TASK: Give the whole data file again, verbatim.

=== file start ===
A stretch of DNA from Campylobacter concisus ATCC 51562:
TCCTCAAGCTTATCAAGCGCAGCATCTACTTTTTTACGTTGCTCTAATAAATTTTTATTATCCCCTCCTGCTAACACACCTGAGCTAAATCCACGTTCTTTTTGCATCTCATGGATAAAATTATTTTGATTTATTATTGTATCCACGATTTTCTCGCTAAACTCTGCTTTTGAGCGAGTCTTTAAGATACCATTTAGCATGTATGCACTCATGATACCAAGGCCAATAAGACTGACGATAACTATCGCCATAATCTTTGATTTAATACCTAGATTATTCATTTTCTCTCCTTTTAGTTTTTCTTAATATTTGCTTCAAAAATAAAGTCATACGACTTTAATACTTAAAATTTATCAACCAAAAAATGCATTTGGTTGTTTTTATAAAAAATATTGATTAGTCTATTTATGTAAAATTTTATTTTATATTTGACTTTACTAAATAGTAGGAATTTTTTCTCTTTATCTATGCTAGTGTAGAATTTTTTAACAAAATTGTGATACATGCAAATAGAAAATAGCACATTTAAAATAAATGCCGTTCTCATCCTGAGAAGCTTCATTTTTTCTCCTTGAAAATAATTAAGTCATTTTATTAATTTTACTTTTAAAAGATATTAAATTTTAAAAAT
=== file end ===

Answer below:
A stretch of DNA from Campylobacter concisus ATCC 51562:
TCCTCAAGCTTATCAAGCGCAGCATCTACTTTTTTACGTTGCTCTAATAAATTTTTATTATCCCCTCCTGCTAACACACCTGAGCTAAATCCACGTTCTTTTTGCATCTCATGGATAAAATTATTTTGATTTATTATTGTATCCACGATTTTCTCGCTAAACTCTGCTTTTGAGCGAGTCTTTAAGATACCATTTAGCATGTATGCACTCATGATACCAAGGCCAATAAGACTGACGATAACTATCGCCATAATCTTTGATTTAATACCTAGATTATTCATTTTCTCTCCTTTTAGTTTTTCTTAATATTTGCTTCAAAAATAAAGTCATACGACTTTAATACTTAAAATTTATCAACCAAAAAATGCATTTGGTTGTTTTTATAAAAAATATTGATTAGTCTATTTATGTAAAATTTTATTTTATATTTGACTTTACTAAATAGTAGGAATTTTTTCTCTTTATCTATGCTAGTGTAGAATTTTTTAACAAAATTGTGATACATGCAAATAGAAAATAGCACATTTAAAATAAATGCCGTTCTCATCCTGAGAAGCTTCATTTTTTCTCCTTGAAAATAATTAAGTCATTTTATTAATTTTACTTTTAAAAGATATTAAATTTTAAAAAT